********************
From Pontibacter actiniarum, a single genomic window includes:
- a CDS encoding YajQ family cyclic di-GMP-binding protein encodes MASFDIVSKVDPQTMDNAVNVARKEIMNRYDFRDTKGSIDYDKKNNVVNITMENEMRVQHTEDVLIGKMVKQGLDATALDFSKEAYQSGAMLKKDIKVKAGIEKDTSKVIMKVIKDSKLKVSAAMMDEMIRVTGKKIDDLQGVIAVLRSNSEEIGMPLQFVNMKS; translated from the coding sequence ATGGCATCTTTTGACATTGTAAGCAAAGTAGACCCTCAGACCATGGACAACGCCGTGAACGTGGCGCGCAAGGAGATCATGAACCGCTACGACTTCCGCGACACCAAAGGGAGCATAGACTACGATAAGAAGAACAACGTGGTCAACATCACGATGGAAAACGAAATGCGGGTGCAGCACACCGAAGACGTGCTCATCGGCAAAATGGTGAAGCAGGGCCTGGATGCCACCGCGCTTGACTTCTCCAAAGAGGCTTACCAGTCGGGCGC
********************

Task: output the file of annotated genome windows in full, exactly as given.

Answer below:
From Pontibacter actiniarum, a single genomic window includes:
- a CDS encoding YajQ family cyclic di-GMP-binding protein encodes MASFDIVSKVDPQTMDNAVNVARKEIMNRYDFRDTKGSIDYDKKNNVVNITMENEMRVQHTEDVLIGKMVKQGLDATALDFSKEAYQSGAMLKKDIKVKAGIEKDTSKVIMKVIKDSKLKVSAAMMDEMIRVTGKKIDDLQGVIAVLRSNSEEIGMPLQFVNMKS; translated from the coding sequence ATGGCATCTTTTGACATTGTAAGCAAAGTAGACCCTCAGACCATGGACAACGCCGTGAACGTGGCGCGCAAGGAGATCATGAACCGCTACGACTTCCGCGACACCAAAGGGAGCATAGACTACGATAAGAAGAACAACGTGGTCAACATCACGATGGAAAACGAAATGCGGGTGCAGCACACCGAAGACGTGCTCATCGGCAAAATGGTGAAGCAGGGCCTGGATGCCACCGCGCTTGACTTCTCCAAAGAGGCTTACCAGTCGGGCGC